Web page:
Why Soon-To-Be Leaders Must Be Readers

Why Soon-To-Be Leaders Must Be Readers

I love to read. I love it so much that I wrote an article about the importance of reading and leadership. But I got something wrong in that article — I only wrote about why leaders must be readers. I didn’t mention that reading can actually be the tool that thrusts you into a leadership position. RELATED: #1 Key To Becoming An Effective Leader I’ve seen people within my company, Influence & Co., read (and work) their way to more responsibility and better results. Here’s how you can do it, too.

The Interview Phase: Read Everything You Possibly Can About ACompany

If you walk into an interview not having at least read the company’s website, then you’re toast — I talked about this a lot in my CAREEREALISM webinar on interview dos and don’ts. But beyond the website, you should read everything you can get your hands on about the company:
  • Facebook posts
  • Tweets
  • LinkedIn posts
  • Any articles written about the company in local or national media outlets
  • Any articles written by the company’s executives
  • Posts on the company blog
  • Any whitepapers or e-books available for download on the company’s site
I recently interviewed someone who mentioned something he’d read in two separate blog posts on our company blog and related the concepts in the posts to his qualifications for the position. It blew me away, and I knew he was worth talking to further.

Before Your First Day: Ask Your Direct Support And Co-Workers What You Should Read

Most likely, you’re not starting the same day you accept a new job. Use this time to prepare yourself for your role. You don’t want to jump in completely cold on day one when you have time to research. Ask your direct support and co-workers what books and blogs they would suggest you read to better prepare yourself for your first day. If they can’t think of specifics, narrow down your questions:
  • Ask for articles on trends in the industry.
  • Ask whether the company has any quarterly reports you can read that will let you know more about its recent activities.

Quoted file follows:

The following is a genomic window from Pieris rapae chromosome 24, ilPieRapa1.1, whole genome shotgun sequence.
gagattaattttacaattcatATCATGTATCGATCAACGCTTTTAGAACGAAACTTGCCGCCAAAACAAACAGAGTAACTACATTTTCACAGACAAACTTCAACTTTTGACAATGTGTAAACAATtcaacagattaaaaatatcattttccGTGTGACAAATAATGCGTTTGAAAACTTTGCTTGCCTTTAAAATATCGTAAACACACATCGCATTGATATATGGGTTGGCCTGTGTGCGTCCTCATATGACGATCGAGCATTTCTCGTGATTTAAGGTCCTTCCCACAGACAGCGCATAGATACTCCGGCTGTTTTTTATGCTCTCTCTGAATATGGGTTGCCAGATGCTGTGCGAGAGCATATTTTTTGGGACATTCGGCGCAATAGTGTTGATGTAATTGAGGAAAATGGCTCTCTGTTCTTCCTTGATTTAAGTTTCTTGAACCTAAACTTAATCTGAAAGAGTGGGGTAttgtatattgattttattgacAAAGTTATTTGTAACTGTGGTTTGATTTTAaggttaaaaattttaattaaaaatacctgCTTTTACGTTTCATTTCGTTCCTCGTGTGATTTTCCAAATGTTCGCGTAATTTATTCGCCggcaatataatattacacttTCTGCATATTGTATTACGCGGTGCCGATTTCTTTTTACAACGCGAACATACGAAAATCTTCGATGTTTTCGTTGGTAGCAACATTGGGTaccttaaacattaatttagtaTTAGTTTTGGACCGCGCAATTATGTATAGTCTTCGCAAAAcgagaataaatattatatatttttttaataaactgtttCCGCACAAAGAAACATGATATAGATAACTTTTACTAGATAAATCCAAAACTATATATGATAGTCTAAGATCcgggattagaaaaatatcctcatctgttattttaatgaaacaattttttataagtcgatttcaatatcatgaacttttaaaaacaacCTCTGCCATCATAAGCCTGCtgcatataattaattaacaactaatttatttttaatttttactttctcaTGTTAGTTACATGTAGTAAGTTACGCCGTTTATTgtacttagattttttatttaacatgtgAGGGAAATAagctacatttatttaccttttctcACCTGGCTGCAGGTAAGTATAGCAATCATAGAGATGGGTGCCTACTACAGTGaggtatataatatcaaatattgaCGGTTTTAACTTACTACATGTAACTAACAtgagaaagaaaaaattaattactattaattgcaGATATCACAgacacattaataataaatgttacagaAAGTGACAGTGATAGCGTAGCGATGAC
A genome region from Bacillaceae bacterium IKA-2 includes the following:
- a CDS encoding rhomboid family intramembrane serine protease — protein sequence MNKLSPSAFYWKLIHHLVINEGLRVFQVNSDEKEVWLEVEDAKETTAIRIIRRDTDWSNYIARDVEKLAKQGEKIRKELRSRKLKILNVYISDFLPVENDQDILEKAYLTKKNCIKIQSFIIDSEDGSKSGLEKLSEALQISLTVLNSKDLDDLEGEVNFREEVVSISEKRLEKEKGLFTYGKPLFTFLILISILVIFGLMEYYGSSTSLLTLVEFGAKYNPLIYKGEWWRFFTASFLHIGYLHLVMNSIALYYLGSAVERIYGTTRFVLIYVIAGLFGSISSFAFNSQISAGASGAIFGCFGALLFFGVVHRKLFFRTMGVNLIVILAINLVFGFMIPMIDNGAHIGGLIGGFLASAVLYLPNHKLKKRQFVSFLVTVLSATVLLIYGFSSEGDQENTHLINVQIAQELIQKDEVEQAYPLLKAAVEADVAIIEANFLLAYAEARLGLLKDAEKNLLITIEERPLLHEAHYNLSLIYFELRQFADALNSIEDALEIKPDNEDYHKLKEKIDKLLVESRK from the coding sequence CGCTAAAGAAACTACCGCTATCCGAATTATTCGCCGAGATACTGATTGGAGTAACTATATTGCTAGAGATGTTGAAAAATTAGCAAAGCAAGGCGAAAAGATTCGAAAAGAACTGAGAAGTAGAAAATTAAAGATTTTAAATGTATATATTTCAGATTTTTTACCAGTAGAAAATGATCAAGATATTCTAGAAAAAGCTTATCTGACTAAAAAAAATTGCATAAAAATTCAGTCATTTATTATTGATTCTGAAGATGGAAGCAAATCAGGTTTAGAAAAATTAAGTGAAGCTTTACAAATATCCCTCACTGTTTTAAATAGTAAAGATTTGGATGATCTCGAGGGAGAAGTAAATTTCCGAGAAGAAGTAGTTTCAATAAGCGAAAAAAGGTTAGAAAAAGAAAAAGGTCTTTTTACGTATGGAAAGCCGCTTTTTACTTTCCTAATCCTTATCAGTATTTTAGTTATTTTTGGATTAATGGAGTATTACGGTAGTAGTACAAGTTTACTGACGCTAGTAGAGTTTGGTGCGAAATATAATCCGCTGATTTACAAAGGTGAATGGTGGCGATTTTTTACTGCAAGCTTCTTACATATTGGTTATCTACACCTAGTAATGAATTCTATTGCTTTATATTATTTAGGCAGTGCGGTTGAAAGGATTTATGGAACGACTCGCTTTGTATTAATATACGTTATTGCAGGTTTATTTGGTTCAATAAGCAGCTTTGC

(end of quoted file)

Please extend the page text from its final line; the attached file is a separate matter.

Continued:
• Ask your direct support what the best business book or article he or she has ever read is.
  • Ask your supervisor if he or she has ever hosted company book clubs. If so, read the last few books discussed in book club.
  • Ask whether there’s an employee handbook or a culture book that you can read prior to your first day.

When You’re An Awesome Employee: Ask For Professional Development Resources

Just because you’ve been with a company for a while and seem to have perfected your position doesn’t mean you’re done reading or learning. This is your opportunity to show your direct support that you’re ready for more responsibility. Voice that you’d like to learn more about your industry, your role, or other areas of the company, and look for resources that can help you do so.
  • Read leadership books to help hone your management skills.
  • Read business books — regardless of your position in your company — so you have a better understanding of the objectives of the business as a whole.
  • Read books by experts in your industry.
  • Read fiction books that will spark creativity and make you address problems from a different angle.
  • Read articles that provide tangible tips for people in your industry.
Recently, one of the most senior people in our organization told me that she needed more support and education. She said that she felt she needed to learn more in order to sufficiently train her team on some of the new services we were providing. I’ve never been more proud of her. We’re now working on a book list that she can start reading through, which we will discuss; we’re also looking for ways to further her education through workshops and conferences. Speaking up and indicating that you want to learn more doesn’t mean that you’re weak; it shows that you care enough to make yourself — and the company — better. Whether you’re prepping for an interview or a promotion, reading can give you the edge you need. You’re obviously off to a great start because you’re here reading this — go see what else you can do. You might just be a leader in the making. This post was originally published at an earlier date.

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